Investigators are exploring a possible link between dogs and the recent spike in cases of sudden onset hepatitis in UK children.
More than 160 cases have been recorded in the current outbreak but the reason for the increase is unclear.
Family questionnaires have shown “relatively high numbers of dog-owning families or other dog exposures”, said the UK Health Security Agency, with 64 of 92 cases with available data mentioning dog exposure.
The UKHSA said “the significance of this finding is being explored” but that it could be a coincidental because dog ownership is common in the UK.
No one has died in the current outbreak, though 11 UK children have needed a liver transplant, and health authorities stress the risk of getting hepatitis is “extremely low”.
Hepatitis is inflammation of the liver and is usually caused be a viral infection or liver damage from alcohol.
Jaundice (yellowing of the skin and eyes) and vomiting are the most common symptoms in the UK cases, which have mostly been in under-5s.
A common virus called adenovirus may be the cause of the surge and has been detected most often in the samples collected, said the UKHSA.
However, it’s uncommon for adenovirus to cause hepatitis in previously well children and so investigators are looking for potential contributory factors.
Among these are previous COVID infection or a change in the adenovirus genome itself.
What are the symptoms of hepatitis – and can you reduce transmission?
Parents have been advised to look out for symptoms, including:
• Dark urine or pale / grey coloured faeces
• Itchy skin
• Muscle and joint paint
• Loss of appetite
• A high temperature
• Feeling unwell or tired all the time
• Jaundice – where the skin and whites of the eyes take on a yellow tinge
Good hygiene, including supervising hand washing in young children, can help prevent infections that can cause hepatitis.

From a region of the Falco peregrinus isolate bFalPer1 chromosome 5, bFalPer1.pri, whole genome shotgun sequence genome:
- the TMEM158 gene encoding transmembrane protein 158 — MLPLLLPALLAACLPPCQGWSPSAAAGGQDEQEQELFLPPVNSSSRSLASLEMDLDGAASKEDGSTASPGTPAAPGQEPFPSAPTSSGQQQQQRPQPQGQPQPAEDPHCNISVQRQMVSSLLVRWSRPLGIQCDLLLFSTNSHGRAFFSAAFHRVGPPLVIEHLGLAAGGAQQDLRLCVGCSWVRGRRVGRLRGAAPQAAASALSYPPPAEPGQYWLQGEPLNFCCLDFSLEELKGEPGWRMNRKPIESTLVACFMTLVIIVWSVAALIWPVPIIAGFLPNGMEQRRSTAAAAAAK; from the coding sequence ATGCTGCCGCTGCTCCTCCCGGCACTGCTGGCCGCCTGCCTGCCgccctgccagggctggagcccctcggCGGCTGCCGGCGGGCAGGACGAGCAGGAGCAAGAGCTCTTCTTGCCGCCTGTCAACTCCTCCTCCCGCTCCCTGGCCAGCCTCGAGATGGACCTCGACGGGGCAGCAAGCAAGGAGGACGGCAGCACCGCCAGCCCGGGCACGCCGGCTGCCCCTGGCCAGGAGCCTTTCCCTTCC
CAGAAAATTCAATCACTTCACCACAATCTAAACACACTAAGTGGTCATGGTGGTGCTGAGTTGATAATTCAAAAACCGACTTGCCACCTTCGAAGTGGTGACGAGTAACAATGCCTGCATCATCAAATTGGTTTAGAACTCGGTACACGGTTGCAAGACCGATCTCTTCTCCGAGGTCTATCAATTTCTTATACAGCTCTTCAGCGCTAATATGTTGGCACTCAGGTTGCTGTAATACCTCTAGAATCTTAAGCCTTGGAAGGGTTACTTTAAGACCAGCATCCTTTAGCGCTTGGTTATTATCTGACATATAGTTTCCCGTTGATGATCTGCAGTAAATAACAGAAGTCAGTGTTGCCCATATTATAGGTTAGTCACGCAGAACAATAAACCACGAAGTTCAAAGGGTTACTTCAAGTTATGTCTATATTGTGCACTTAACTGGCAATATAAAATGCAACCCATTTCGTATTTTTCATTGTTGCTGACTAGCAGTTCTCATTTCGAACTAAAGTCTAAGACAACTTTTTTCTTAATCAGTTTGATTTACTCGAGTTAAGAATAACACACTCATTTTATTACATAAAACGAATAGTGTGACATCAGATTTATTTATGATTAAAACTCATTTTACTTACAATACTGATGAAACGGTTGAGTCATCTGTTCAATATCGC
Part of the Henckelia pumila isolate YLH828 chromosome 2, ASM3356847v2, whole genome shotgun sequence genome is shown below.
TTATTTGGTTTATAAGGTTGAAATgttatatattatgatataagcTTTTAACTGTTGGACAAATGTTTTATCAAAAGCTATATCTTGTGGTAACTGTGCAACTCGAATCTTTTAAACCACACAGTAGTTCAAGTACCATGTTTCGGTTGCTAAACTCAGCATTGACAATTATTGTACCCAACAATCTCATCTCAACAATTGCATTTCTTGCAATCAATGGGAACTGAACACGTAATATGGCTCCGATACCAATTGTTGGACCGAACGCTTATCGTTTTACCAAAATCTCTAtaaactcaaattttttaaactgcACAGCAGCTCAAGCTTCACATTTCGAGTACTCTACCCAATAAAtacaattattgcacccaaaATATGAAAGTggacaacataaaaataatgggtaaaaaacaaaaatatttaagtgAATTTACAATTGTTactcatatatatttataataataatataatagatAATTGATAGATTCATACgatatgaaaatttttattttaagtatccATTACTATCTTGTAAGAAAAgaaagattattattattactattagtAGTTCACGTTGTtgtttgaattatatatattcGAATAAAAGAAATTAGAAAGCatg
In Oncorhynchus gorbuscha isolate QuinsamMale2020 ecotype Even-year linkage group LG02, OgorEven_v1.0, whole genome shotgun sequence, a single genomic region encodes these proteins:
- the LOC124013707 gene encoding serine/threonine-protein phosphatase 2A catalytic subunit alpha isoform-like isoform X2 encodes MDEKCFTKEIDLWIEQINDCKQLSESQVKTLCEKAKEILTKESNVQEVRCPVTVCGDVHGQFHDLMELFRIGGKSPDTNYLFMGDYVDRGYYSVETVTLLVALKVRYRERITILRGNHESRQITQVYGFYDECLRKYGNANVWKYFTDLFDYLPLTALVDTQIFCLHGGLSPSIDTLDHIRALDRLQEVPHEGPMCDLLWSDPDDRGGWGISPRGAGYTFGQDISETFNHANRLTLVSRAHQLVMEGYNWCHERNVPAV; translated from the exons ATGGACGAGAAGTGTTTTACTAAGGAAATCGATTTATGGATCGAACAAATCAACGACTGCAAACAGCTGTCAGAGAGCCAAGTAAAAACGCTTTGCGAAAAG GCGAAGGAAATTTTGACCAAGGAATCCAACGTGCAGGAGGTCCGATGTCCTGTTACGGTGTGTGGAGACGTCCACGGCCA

There are also vaccines available for Hep A and Hep B. The vaccine for Hep A is not routinely offered in the UK because the risk is low for most people, but the jab for Hep B was added to the childhood routine immunisation programme in 2017.
Another theory is that lockdown and social distancing may be factors, as children may not have been exposed to the usual common infections.
Good hygiene, including helping young children wash their hands, can help to prevent infections that can cause hepatitis, the NHS says.
“It’s important that parents know the likelihood of their child developing hepatitis is extremely low,” said Dr Meera Chand, the UKHSA’s director of clinical and emerging infections.
“However, we continue to remind everyone to be alert to the signs of hepatitis – particularly jaundice, look for a yellow tinge in the whites of the eyes – and contact your doctor if you are concerned.
“Our investigations continue to suggest that there is an association with adenovirus and our studies are now testing this association rigorously.”
Another 18 cases were recorded as of 3 May, bringing the total to 163, according to the latest UKHSA update.
The World Health Organisation (WHO) said this week nearly 300 probable cases of children with severe hepatitis had been detected in 20 countries, including Canada, Japan, the US and Israel.